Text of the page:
President Trump is one of the only presidents in modern memory who has kept his tax returns private, and attempts to force their release have sparked a mountain of litigation, reaching all the way to the Supreme Court.
But the Supreme Court’s verdict on whether Trump’s banks and accounting firm can be required to release his personal financial records is a bit of a mixed bag.
On the one hand, the court delivered Trump a major defeat, dismissing his most expansive claims to presidential immunity. Trump has argued that while in the White House, he can’t be criminally investigated. But the court ruled in a 7-2 decision written by Chief Justice John Roberts that New York prosecutors do have the authority to subpoena his business records, sending the case back to the lower court.
But in the second ruling on Trump’s tax returns — which was also a 7-2 decision written by Roberts — which involved three House committees’ subpoenas for his records, the court essentially punted. The justices emphasized the House does have the authority to issue subpoenas related to oversight of the executive branch, but they said lower court judges didn’t properly weigh the separation of powers issues inherent in the requests — suggesting that Congress’s power to investigate the president is not unlimited. The ruling also sent that case back to the lower courts for further consideration.
That means Trump’s much-sought-after tax returns will almost certainly remain under wraps until after the election in November.
In essence, neither side quite got what it wanted, which is why untangling the legal and practical implications of the two rulings is important. In both sets of cases, Trump’s lawyers made extraordinarily far-reaching claims about what it means to be commander in chief. And those arguments did not find an especially receptive audience with most of the justices — including Neil Gorsuch and Brett Kavanaugh, who Trump appointed to the court. (Justices Clarence Thomas and Samuel Alito were the two dissenting votes in both cases.)
In the case involving the New York prosecutor’s subpoena for his financial records, Trump’s legal team contended that the criminal legal process couldn’t touch him while he was president — a claim that the justices roundly rejected. “Two hundred years ago, a great jurist of our Court established that no citizen, not even the President, is categorically above the common duty to produce evidence when called upon in a criminal proceeding,” Roberts wrote in his opinion. “We reaffirm that principle today and hold that the President is neither absolutely immune from state criminal subpoenas seeking his private papers nor entitled to a heightened standard of need.”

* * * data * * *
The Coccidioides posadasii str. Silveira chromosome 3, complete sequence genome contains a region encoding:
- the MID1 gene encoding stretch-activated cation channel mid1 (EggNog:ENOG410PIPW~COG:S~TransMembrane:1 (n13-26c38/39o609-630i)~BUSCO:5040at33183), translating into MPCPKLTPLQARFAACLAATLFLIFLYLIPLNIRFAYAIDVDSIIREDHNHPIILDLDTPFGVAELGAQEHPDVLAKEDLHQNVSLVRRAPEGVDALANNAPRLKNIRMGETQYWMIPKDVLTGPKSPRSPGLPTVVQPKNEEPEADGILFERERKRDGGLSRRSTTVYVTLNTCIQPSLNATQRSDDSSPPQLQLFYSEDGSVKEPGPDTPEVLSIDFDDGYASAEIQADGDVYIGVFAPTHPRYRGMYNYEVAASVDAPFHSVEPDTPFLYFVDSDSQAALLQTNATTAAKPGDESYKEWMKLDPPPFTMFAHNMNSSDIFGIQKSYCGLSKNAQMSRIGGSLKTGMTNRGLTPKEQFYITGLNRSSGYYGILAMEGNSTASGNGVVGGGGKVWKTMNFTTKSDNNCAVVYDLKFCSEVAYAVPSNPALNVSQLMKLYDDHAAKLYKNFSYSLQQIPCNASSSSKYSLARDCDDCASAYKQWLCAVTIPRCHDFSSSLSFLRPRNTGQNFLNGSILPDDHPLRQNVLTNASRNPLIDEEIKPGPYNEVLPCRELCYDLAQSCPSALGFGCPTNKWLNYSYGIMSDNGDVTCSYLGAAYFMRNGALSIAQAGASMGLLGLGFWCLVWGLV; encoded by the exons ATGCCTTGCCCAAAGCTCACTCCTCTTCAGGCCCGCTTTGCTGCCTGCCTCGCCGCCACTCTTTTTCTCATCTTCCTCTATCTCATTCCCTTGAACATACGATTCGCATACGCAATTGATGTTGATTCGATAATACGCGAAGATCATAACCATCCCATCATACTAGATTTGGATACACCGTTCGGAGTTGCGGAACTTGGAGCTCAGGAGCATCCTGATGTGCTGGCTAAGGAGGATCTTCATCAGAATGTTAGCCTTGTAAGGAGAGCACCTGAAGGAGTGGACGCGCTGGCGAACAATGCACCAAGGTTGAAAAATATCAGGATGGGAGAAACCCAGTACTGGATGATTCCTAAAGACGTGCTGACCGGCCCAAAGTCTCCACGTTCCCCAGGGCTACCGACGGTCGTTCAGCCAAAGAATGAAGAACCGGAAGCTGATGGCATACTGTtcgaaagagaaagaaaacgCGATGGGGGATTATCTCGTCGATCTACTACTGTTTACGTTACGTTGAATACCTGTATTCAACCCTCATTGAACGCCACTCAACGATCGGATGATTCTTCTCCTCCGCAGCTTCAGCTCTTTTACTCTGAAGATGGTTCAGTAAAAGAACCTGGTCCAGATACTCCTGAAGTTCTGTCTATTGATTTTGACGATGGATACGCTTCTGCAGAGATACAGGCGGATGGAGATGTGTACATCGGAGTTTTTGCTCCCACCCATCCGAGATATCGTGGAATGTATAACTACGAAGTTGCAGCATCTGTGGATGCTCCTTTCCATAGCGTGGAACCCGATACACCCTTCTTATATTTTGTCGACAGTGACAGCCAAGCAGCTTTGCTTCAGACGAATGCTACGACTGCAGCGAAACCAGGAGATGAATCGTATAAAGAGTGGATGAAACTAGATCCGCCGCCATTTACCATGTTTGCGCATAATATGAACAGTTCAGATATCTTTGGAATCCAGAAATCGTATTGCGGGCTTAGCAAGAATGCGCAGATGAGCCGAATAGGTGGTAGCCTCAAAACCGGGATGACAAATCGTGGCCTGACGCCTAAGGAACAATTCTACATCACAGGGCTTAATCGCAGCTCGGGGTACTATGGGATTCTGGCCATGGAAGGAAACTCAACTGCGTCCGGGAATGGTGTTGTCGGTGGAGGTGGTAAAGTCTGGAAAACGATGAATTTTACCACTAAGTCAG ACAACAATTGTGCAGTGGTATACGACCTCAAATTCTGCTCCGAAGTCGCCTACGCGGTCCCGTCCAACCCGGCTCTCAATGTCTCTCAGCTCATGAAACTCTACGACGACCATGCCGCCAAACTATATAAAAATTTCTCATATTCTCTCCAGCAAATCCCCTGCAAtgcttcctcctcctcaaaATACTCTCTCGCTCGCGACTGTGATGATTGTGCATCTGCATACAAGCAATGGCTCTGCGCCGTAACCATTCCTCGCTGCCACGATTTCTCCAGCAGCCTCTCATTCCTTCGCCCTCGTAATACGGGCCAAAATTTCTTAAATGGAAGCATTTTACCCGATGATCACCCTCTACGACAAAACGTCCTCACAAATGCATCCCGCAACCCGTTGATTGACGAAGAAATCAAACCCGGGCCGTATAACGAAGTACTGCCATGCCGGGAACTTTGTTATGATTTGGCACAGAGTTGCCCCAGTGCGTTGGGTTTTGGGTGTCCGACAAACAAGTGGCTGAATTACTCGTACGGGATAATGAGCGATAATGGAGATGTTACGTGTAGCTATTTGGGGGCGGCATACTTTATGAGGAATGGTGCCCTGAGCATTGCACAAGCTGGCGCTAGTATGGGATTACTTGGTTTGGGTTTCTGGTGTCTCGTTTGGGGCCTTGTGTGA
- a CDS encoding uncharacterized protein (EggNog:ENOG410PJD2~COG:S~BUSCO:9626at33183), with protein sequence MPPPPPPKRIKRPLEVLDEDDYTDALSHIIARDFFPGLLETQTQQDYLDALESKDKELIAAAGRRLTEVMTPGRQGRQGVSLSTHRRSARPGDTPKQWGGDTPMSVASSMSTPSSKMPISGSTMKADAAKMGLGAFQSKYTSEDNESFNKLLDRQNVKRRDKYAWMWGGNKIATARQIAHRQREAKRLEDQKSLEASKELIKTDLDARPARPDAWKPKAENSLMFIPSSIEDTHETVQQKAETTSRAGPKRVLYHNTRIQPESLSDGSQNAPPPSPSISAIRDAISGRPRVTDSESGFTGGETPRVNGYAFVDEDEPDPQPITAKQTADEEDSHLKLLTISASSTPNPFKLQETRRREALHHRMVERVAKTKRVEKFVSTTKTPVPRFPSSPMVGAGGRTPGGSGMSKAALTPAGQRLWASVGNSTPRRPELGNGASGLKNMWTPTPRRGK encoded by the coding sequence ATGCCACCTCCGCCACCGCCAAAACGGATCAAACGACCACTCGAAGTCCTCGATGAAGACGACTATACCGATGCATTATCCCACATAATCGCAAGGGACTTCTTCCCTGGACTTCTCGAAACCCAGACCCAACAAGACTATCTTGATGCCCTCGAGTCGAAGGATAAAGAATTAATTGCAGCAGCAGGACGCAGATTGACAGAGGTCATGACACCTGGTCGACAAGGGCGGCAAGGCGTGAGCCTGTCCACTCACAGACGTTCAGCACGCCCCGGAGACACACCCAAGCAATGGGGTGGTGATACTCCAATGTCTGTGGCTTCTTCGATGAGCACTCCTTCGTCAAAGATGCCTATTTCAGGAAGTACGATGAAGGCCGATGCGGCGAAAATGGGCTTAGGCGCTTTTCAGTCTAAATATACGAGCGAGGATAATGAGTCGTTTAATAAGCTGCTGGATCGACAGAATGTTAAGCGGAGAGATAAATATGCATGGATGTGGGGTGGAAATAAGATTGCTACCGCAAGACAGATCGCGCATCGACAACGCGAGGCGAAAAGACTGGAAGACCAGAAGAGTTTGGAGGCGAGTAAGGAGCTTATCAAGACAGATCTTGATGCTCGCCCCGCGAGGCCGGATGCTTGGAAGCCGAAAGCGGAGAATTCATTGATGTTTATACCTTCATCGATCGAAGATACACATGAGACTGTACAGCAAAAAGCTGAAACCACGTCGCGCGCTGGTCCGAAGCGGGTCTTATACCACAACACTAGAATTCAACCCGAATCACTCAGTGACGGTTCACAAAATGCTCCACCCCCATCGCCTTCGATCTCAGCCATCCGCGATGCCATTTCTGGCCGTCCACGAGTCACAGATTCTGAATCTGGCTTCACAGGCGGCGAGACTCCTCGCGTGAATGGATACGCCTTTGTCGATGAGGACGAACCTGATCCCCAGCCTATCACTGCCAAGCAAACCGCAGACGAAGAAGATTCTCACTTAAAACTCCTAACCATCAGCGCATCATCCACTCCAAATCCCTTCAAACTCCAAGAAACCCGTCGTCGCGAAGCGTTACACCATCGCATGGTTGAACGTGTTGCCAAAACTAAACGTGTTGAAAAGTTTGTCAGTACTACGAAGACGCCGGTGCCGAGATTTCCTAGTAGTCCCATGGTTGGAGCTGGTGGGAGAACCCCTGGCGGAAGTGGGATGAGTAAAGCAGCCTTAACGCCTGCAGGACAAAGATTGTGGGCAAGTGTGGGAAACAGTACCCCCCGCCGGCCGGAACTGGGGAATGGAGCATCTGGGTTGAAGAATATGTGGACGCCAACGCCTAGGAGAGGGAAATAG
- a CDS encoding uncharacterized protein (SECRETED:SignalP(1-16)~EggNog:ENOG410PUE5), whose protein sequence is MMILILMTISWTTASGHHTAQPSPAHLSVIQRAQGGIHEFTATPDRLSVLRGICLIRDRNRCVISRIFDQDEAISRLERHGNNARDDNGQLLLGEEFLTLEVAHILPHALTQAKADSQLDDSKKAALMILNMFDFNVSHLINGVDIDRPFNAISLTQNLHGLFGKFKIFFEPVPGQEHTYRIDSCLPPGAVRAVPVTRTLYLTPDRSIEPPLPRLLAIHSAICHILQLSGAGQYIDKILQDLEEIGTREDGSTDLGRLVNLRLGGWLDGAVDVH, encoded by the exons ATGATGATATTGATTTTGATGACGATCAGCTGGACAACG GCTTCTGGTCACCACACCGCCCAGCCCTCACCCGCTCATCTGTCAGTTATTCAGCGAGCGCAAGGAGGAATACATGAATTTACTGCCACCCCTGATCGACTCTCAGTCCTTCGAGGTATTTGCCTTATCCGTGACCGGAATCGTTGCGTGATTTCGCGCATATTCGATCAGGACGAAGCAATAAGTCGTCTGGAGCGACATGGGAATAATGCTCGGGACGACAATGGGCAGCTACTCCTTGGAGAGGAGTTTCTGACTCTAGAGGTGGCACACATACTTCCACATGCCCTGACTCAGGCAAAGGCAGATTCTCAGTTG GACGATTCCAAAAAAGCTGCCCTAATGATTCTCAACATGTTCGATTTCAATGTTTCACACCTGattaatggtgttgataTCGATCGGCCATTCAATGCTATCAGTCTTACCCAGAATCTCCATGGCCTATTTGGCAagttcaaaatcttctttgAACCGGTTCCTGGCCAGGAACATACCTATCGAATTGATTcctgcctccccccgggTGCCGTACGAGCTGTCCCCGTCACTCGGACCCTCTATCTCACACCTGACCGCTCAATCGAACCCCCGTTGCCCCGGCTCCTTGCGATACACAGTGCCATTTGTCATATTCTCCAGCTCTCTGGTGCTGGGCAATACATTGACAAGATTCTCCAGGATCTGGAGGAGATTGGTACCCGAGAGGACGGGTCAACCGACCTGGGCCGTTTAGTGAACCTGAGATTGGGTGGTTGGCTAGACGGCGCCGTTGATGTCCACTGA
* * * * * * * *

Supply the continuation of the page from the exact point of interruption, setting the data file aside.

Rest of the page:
Similarly, in the case involving Congress, Trump’s lawyers argued that the House couldn’t subpoena his financial records because they didn’t serve a legitimate legislative purpose. House Democrats had argued that the documents were necessary to shed light on possible foreign entanglements by Trump and money laundering by Trump and his family. Trump’s arguments didn’t get much traction here either, although the court also suggested that it was wary about the breadth of House Democrats’ subpoena. Bottom line: Congress emerged from the case with its authority to conduct executive branch oversight mostly intact, but in the short term, Trump got a big practical win, because it’s now virtually guaranteed that his tax returns will stay out of the public eye until after the election.
That’s because even though the court ruled that Trump’s arguments about sweeping presidential immunity don’t hold water, Roberts noted that Trump could still try to fight the subpoenas as an ordinary citizen, so the case could continue for some time. And even if the New York prosecutors get the documents in a relatively timely way, they’ll remain under wraps as the criminal investigation moves forward, which is almost guaranteed to keep them out of public view at least until after the election, if they’re ever made public at all. Meanwhile, the legal battle between Trump and House Democrats certainly won’t be resolved before November either as the cases are returning to the lower courts for more litigation.
And ultimately that’s a significant electoral victory for Trump, even if his claims to sweeping executive power were mostly dismissed. Because with four months until the election, the last thing Trump probably wanted was a news cycle devoted to the contents of his tax returns. But it is striking that seven Supreme Court justices, including Roberts, Kavanaugh and Gorsuch, weren’t on Trump’s side when he claimed broad immunity from prosecution and investigation while in office.
Throughout his presidency, Trump has pushed an expansive view of presidential power that could reverberate long past his own time in the White House. Today, the Supreme Court didn’t buy it.